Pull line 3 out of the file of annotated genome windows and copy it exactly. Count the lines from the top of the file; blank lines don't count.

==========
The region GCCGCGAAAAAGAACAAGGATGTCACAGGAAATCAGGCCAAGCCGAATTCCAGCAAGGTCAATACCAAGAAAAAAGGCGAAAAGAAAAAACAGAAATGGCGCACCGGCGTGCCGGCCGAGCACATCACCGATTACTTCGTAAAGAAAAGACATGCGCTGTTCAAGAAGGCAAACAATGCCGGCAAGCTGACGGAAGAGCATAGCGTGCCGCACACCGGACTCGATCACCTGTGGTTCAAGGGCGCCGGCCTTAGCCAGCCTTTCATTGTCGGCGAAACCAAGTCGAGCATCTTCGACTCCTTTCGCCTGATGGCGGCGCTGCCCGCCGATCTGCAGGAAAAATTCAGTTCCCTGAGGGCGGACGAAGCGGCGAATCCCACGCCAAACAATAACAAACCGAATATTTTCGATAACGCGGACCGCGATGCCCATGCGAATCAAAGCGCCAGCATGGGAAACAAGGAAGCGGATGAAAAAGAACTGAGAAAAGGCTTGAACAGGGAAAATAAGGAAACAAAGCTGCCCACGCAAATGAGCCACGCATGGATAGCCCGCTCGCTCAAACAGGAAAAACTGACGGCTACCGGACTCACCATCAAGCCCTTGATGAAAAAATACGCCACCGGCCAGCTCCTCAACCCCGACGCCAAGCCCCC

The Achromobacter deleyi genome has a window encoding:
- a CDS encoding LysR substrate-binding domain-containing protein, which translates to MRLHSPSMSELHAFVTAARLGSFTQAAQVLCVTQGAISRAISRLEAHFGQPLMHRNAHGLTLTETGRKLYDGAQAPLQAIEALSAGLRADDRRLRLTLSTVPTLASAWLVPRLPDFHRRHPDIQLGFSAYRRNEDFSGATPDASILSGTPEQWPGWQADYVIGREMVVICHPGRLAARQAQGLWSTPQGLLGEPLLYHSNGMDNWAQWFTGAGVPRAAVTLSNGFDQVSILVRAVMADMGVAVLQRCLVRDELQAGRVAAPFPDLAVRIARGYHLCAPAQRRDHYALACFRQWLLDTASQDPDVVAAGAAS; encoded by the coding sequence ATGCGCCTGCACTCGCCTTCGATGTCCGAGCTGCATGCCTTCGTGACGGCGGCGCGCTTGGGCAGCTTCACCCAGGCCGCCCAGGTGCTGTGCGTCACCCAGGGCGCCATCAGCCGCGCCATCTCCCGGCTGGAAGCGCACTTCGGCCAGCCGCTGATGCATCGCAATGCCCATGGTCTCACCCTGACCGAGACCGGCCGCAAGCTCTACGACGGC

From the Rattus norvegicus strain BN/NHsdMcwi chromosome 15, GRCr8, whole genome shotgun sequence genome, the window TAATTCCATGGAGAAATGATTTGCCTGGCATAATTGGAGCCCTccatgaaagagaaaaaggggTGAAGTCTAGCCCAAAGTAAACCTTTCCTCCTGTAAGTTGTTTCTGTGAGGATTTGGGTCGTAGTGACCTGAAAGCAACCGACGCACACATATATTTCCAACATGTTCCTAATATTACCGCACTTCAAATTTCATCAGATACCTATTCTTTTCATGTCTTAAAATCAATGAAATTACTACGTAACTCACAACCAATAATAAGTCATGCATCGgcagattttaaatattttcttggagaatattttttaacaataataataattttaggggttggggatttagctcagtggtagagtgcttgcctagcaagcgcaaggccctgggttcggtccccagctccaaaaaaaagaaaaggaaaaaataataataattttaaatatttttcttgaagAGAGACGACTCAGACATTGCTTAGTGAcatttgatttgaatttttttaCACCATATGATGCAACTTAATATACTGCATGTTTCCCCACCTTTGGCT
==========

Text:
- a CDS encoding LysR substrate-binding domain-containing protein, which translates to MRLHSPSMSELHAFVTAARLGSFTQAAQVLCVTQGAISRAISRLEAHFGQPLMHRNAHGLTLTETGRKLYDGAQAPLQAIEALSAGLRADDRRLRLTLSTVPTLASAWLVPRLPDFHRRHPDIQLGFSAYRRNEDFSGATPDASILSGTPEQWPGWQADYVIGREMVVICHPGRLAARQAQGLWSTPQGLLGEPLLYHSNGMDNWAQWFTGAGVPRAAVTLSNGFDQVSILVRAVMADMGVAVLQRCLVRDELQAGRVAAPFPDLAVRIARGYHLCAPAQRRDHYALACFRQWLLDTASQDPDVVAAGAAS; encoded by the coding sequence ATGCGCCTGCACTCGCCTTCGATGTCCGAGCTGCATGCCTTCGTGACGGCGGCGCGCTTGGGCAGCTTCACCCAGGCCGCCCAGGTGCTGTGCGTCACCCAGGGCGCCATCAGCCGCGCCATCTCCCGGCTGGAAGCGCACTTCGGCCAGCCGCTGATGCATCGCAATGCCCATGGTCTCACCCTGACCGAGACCGGCCGCAAGCTCTACGACGGC